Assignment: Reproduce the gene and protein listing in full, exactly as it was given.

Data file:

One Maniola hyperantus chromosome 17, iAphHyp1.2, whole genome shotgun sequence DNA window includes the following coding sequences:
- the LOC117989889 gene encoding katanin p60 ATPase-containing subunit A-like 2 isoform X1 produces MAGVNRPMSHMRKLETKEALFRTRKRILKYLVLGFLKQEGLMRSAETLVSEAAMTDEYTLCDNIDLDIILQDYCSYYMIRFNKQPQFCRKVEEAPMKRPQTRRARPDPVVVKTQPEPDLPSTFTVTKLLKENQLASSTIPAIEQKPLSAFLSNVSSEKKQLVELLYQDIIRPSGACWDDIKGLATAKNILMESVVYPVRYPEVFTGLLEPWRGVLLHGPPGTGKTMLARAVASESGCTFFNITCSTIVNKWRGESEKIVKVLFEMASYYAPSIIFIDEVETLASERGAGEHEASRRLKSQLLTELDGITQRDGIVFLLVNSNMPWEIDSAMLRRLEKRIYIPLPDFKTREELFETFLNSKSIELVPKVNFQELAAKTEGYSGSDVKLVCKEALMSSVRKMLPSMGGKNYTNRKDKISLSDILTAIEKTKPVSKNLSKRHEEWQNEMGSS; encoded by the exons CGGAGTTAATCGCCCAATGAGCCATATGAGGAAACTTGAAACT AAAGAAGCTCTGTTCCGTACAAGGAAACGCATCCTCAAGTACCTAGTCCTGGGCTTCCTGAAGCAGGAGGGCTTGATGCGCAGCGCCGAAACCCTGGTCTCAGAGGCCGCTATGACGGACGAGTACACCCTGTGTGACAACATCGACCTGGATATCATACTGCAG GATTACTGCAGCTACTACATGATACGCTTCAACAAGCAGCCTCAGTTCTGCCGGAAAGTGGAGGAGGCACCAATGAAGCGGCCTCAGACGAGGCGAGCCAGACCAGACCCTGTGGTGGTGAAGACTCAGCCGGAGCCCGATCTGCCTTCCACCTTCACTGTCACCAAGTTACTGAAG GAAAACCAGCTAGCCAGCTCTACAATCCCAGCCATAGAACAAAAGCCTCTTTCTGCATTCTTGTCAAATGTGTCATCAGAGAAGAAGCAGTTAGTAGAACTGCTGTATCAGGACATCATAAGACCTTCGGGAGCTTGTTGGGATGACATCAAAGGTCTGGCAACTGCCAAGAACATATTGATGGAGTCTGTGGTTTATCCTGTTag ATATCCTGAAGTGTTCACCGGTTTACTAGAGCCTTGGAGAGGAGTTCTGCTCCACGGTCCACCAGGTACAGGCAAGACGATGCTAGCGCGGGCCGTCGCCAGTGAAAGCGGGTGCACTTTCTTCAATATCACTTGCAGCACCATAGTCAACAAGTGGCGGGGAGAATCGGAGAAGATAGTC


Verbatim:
One Maniola hyperantus chromosome 17, iAphHyp1.2, whole genome shotgun sequence DNA window includes the following coding sequences:
- the LOC117989889 gene encoding katanin p60 ATPase-containing subunit A-like 2 isoform X1 produces MAGVNRPMSHMRKLETKEALFRTRKRILKYLVLGFLKQEGLMRSAETLVSEAAMTDEYTLCDNIDLDIILQDYCSYYMIRFNKQPQFCRKVEEAPMKRPQTRRARPDPVVVKTQPEPDLPSTFTVTKLLKENQLASSTIPAIEQKPLSAFLSNVSSEKKQLVELLYQDIIRPSGACWDDIKGLATAKNILMESVVYPVRYPEVFTGLLEPWRGVLLHGPPGTGKTMLARAVASESGCTFFNITCSTIVNKWRGESEKIVKVLFEMASYYAPSIIFIDEVETLASERGAGEHEASRRLKSQLLTELDGITQRDGIVFLLVNSNMPWEIDSAMLRRLEKRIYIPLPDFKTREELFETFLNSKSIELVPKVNFQELAAKTEGYSGSDVKLVCKEALMSSVRKMLPSMGGKNYTNRKDKISLSDILTAIEKTKPVSKNLSKRHEEWQNEMGSS; encoded by the exons CGGAGTTAATCGCCCAATGAGCCATATGAGGAAACTTGAAACT AAAGAAGCTCTGTTCCGTACAAGGAAACGCATCCTCAAGTACCTAGTCCTGGGCTTCCTGAAGCAGGAGGGCTTGATGCGCAGCGCCGAAACCCTGGTCTCAGAGGCCGCTATGACGGACGAGTACACCCTGTGTGACAACATCGACCTGGATATCATACTGCAG GATTACTGCAGCTACTACATGATACGCTTCAACAAGCAGCCTCAGTTCTGCCGGAAAGTGGAGGAGGCACCAATGAAGCGGCCTCAGACGAGGCGAGCCAGACCAGACCCTGTGGTGGTGAAGACTCAGCCGGAGCCCGATCTGCCTTCCACCTTCACTGTCACCAAGTTACTGAAG GAAAACCAGCTAGCCAGCTCTACAATCCCAGCCATAGAACAAAAGCCTCTTTCTGCATTCTTGTCAAATGTGTCATCAGAGAAGAAGCAGTTAGTAGAACTGCTGTATCAGGACATCATAAGACCTTCGGGAGCTTGTTGGGATGACATCAAAGGTCTGGCAACTGCCAAGAACATATTGATGGAGTCTGTGGTTTATCCTGTTag ATATCCTGAAGTGTTCACCGGTTTACTAGAGCCTTGGAGAGGAGTTCTGCTCCACGGTCCACCAGGTACAGGCAAGACGATGCTAGCGCGGGCCGTCGCCAGTGAAAGCGGGTGCACTTTCTTCAATATCACTTGCAGCACCATAGTCAACAAGTGGCGGGGAGAATCGGAGAAGATAGTC